Okay, Writing Power Writers’ Circle members, I’ve given us all some time in May to finish our April goals. (Sometimes you need just one more weekend, right?) How did you do? Let us know in the comments. We’re eager to hear.
Those of you who haven’t introduced yourselves, please join our intrepid band of writers today! All you have to do is introduce yourself and set some writing-related goals for the next month. So far, I have been amazed at how well public accountability works to shore up weakening motivation or to stave off that little procrastinating voice.
I am fairly happy with my progress: I have drafted my article. (I should note that I did use the weekend of May 2 and 3 to finish up.) It has since been marinating: I have taken a week or so away from it in order to get perspective. Now, I have to go back and see whether it’s any good. Gulp.
I have at least two other versions of this project floating around. One I completed several years ago for a graduate seminar, and the other is my first attempt at a rewrite. I am going to mine these drafts for useful bits, but I don’t think they’ll be very helpful at this stage. Even though they deal with the same topic, neither has the argumentative goal that my current draft has.
I don’t regard these two failed attempts as wasted work at all, by the way. Sometimes you can’t see a project clearly without going down a couple of promising paths that end up in dead ends. They help clarify where you need to go. Who knows, though: maybe I’ll find a usable sub-point. That’d be like finding ten dollars in an old jacket pocket. I don’t expect it, but you never know.
Over the next two weeks, I’ll devote some time to revision of this article. Revision is in many ways the real work of writing. In order to maximize my time, I am not going to look for large blocks of time to devote to it: it’s just not realistic at the end of the semester. Instead, I will employ my old dissertation-writing strategy: write a little bit at a designated time every day.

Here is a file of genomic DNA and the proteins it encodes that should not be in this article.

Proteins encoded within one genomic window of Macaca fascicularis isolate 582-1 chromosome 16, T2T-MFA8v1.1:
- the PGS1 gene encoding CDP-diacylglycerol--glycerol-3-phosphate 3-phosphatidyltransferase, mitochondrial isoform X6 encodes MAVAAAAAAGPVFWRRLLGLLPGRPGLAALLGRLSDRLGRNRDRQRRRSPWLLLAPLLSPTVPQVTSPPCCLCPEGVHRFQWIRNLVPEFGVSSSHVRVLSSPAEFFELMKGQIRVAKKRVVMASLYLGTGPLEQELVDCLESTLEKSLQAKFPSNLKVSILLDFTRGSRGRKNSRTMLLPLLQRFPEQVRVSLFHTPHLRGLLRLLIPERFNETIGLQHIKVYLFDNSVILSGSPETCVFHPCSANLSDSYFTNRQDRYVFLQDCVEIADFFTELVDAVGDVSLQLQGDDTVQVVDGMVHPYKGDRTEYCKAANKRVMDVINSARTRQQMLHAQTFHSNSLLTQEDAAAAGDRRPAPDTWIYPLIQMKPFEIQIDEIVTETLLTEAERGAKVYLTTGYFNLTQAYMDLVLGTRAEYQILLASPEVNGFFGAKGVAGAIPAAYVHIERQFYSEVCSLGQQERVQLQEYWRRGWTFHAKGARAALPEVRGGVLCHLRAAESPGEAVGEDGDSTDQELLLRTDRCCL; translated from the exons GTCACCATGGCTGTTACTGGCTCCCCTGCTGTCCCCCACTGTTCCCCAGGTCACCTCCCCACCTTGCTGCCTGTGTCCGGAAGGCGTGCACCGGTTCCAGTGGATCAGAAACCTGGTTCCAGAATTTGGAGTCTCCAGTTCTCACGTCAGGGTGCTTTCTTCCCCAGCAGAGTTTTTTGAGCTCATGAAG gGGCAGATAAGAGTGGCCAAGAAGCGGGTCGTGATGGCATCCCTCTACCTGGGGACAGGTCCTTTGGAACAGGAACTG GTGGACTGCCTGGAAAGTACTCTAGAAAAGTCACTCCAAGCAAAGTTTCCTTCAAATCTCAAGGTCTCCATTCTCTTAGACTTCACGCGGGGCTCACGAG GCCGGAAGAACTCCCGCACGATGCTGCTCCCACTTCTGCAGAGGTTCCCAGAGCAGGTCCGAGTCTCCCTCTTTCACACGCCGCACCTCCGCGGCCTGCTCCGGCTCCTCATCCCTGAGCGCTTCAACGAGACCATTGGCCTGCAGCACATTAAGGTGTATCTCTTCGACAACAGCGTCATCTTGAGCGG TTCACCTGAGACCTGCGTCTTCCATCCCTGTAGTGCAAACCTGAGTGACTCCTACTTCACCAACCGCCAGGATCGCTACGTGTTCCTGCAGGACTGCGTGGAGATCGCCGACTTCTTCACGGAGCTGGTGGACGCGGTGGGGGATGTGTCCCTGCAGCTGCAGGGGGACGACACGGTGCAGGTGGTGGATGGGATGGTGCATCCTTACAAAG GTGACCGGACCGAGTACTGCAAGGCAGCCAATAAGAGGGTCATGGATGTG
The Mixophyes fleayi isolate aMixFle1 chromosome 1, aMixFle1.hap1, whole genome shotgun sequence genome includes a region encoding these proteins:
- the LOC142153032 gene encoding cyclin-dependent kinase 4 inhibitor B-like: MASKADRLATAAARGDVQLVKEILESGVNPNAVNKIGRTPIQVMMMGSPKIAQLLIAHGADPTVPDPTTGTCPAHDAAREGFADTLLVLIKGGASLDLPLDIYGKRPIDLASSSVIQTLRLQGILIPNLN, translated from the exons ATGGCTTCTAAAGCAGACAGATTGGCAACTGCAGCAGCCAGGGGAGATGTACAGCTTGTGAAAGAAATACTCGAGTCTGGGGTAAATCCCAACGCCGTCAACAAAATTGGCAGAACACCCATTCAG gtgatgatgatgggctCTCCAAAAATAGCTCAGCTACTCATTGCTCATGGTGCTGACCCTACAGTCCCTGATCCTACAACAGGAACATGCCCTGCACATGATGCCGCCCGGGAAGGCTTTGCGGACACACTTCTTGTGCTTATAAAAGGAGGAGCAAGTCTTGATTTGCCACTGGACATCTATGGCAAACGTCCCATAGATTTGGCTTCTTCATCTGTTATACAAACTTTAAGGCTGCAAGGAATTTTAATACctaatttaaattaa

Actually, I will employ a scaled-down version of my dissertation-writing strategy: I will revise a little bit at a designated time four days a week (Monday, Wednesday, Friday, and Saturday). While every day would be best, this will be okay for what I need to do. I need to keep a portion of my mind working on the tasks of revision even while I’m shopping for groceries or going for a walk. This simply doesn’t happen if you only work on weekends (or less often). I need to get this draft’s problems straightened out pronto, so I need my brain working overtime.
Even though revision is so important, it’s possible to spend too much time revising, so that
revision itself becomes some sort of twisted procrastination mechanism. What I have to remind myself is that it’s never going to be ready. There’s always going to be more I could do. But a) I have to draw the article’s boundaries somewhere, and b) I need feedback from other scholars to keep my revisions moving toward a goal.
Thus, after two weeks of revision, I’ll send the article out to the journal I have chosen and move on to another project. After a couple of months (if the journal’s estimate is correct), I’ll have some feedback from peer reviewers. Best case scenario, the journal accepts the article. But even if it doesn’t, I’ll get some feedback.
So, there you have it. My goal for May. I look forward to hearing from each of you: what do you have going on in terms of writing, and how can you move those projects forward? Come set some goals with us.
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